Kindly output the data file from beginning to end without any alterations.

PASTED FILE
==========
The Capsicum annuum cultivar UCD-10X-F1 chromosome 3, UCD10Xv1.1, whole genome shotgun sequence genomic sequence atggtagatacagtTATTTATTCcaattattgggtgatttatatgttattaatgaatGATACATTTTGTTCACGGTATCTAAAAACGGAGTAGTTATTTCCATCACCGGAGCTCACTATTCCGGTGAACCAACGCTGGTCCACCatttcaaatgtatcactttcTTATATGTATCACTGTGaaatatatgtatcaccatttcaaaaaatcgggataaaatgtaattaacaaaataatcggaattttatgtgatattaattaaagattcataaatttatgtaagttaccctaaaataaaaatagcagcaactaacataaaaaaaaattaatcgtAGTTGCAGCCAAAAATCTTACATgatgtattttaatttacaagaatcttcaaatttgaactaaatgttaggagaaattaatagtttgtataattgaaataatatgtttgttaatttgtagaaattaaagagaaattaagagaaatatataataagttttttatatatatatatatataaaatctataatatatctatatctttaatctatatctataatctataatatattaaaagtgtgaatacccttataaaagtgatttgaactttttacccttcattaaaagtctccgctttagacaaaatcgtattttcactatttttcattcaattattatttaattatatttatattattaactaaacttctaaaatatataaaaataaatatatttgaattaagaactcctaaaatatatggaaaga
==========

The Capsicum annuum cultivar UCD-10X-F1 chromosome 3, UCD10Xv1.1, whole genome shotgun sequence genomic sequence atggtagatacagtTATTTATTCcaattattgggtgatttatatgttattaatgaatGATACATTTTGTTCACGGTATCTAAAAACGGAGTAGTTATTTCCATCACCGGAGCTCACTATTCCGGTGAACCAACGCTGGTCCACCatttcaaatgtatcactttcTTATATGTATCACTGTGaaatatatgtatcaccatttcaaaaaatcgggataaaatgtaattaacaaaataatcggaattttatgtgatattaattaaagattcataaatttatgtaagttaccctaaaataaaaatagcagcaactaacataaaaaaaaattaatcgtAGTTGCAGCCAAAAATCTTACATgatgtattttaatttacaagaatcttcaaatttgaactaaatgttaggagaaattaatagtttgtataattgaaataatatgtttgttaatttgtagaaattaaagagaaattaagagaaatatataataagttttttatatatatatatatataaaatctataatatatctatatctttaatctatatctataatctataatatattaaaagtgtgaatacccttataaaagtgatttgaactttttacccttcattaaaagtctccgctttagacaaaatcgtattttcactatttttcattcaattattatttaattatatttatattattaactaaacttctaaaatatataaaaataaatatatttgaattaagaactcctaaaatatatggaaaga